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Q: How do you use algebra tiles to multiply two binomials?

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a²-b²

The same way that factoring a number is different from multiplying two factors. In general, it is much easier to multiply two factors together, than to find factors that give a certain product.

Use the "F-O-I-L" Method when multiplying two binomials. F-O-I-L stands for First, Outer, Inner, Last. Multiply the first terms together, then the outer terms, the inner terms, and the last terms.

A harder version of algebra 1

A product is the answer when you multiply two or more numbers. 5x3=15 so 15 is the product. 21x2x1=42 so 42 is the product.

Related questions

It is only not needed if you know of another method. If FOIL is the only way you know to multiply two binomials, then it is definitely needed.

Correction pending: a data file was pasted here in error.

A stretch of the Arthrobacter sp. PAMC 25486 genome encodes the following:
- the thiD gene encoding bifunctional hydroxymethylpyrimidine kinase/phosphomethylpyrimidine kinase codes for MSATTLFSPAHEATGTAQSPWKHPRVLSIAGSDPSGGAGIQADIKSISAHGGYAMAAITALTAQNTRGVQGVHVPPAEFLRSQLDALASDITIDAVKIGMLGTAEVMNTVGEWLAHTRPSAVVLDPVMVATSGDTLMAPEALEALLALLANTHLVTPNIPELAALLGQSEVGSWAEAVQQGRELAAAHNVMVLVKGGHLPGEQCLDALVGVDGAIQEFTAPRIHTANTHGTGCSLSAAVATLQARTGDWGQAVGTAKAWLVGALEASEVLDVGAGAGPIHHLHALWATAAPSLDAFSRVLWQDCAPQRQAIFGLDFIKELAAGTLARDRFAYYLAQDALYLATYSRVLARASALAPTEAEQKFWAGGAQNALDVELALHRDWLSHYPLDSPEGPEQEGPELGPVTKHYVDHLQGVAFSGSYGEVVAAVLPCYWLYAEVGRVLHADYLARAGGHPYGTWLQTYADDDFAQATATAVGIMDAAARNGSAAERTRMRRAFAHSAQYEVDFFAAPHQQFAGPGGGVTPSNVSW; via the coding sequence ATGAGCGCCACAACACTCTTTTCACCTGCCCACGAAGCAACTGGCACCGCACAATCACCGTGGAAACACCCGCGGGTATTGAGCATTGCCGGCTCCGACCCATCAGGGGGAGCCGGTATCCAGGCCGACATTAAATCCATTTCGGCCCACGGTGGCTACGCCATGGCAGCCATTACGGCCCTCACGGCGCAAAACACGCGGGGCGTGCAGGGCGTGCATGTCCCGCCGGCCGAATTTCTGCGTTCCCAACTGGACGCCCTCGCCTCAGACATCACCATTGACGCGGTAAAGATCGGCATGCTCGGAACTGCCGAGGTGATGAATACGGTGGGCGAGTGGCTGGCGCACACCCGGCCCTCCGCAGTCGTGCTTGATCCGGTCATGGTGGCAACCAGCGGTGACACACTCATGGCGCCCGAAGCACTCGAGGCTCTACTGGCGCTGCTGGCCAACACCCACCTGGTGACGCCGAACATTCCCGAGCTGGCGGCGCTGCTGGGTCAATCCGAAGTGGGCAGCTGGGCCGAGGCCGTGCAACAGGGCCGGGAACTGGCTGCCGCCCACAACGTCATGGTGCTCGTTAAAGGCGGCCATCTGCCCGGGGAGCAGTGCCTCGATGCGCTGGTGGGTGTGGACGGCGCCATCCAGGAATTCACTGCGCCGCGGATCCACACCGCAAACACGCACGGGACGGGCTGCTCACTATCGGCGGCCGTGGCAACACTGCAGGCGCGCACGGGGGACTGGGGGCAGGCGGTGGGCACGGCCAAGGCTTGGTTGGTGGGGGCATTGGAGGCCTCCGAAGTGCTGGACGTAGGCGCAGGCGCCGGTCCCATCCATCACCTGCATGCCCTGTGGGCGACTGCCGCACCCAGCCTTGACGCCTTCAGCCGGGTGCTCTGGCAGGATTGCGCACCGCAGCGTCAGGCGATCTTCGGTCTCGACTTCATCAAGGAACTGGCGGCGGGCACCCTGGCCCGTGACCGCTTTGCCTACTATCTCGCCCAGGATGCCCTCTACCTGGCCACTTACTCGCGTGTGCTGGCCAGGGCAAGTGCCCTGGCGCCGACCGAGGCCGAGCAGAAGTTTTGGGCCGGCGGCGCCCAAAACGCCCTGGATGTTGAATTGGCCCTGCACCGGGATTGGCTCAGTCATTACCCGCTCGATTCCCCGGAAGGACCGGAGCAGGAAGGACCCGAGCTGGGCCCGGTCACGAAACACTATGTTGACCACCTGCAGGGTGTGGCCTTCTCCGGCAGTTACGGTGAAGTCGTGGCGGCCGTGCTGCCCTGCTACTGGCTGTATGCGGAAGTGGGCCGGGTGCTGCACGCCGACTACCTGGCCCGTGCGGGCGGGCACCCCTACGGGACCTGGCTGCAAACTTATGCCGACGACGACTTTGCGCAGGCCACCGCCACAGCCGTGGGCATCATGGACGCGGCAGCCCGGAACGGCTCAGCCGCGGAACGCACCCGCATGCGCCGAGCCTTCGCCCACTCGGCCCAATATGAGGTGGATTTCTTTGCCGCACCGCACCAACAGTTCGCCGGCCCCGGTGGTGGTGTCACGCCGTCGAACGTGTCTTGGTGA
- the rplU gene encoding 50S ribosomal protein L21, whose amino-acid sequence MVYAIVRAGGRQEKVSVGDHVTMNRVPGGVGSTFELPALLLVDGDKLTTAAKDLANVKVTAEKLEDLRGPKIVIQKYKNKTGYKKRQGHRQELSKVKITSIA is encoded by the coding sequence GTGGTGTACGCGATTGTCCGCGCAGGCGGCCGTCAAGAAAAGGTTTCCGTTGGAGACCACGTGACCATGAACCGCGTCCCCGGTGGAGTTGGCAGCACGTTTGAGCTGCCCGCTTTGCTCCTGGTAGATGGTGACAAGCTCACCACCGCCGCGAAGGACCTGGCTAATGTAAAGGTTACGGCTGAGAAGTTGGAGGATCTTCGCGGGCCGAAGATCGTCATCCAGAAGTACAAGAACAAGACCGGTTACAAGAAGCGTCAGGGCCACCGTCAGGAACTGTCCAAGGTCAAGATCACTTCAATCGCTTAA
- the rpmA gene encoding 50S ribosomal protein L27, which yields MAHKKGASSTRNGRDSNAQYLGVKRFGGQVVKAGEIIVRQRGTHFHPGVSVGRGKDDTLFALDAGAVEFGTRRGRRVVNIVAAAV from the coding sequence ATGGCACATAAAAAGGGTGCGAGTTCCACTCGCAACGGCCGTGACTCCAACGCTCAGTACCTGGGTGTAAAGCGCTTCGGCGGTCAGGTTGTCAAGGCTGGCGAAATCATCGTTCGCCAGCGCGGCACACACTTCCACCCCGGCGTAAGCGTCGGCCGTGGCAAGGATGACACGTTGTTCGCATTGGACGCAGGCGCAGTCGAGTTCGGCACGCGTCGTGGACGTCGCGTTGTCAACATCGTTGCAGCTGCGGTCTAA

A binomial has two terms, while a trinomial has 3 terms. So both terms of the binomial will multiply each term of the trinomial (distribution property). After the multiplication you'll have 6 terms. Look for like terms, if there are, combine them.

multiply the 1st term with whole bracket and the 2nd term with whole bracket

To multiply two binomials you use FOIL (first, outer, inner, last): (y-9)(y+10)=y*y+10y-9y-9*10=y2+y-90

Square of BinomialsSquare of MultinomialsTwo Binomials with Like TermsSum and Difference of Two NumbersCube of BinomialsBinomial Theorem

The answer will depend on the order in which you do partial products. It is quite common in the UK for the first partial product to be the two digits in the tens' place and so that is often the largest. This ties in with the method for multiplying two binomials when they move on to algebra.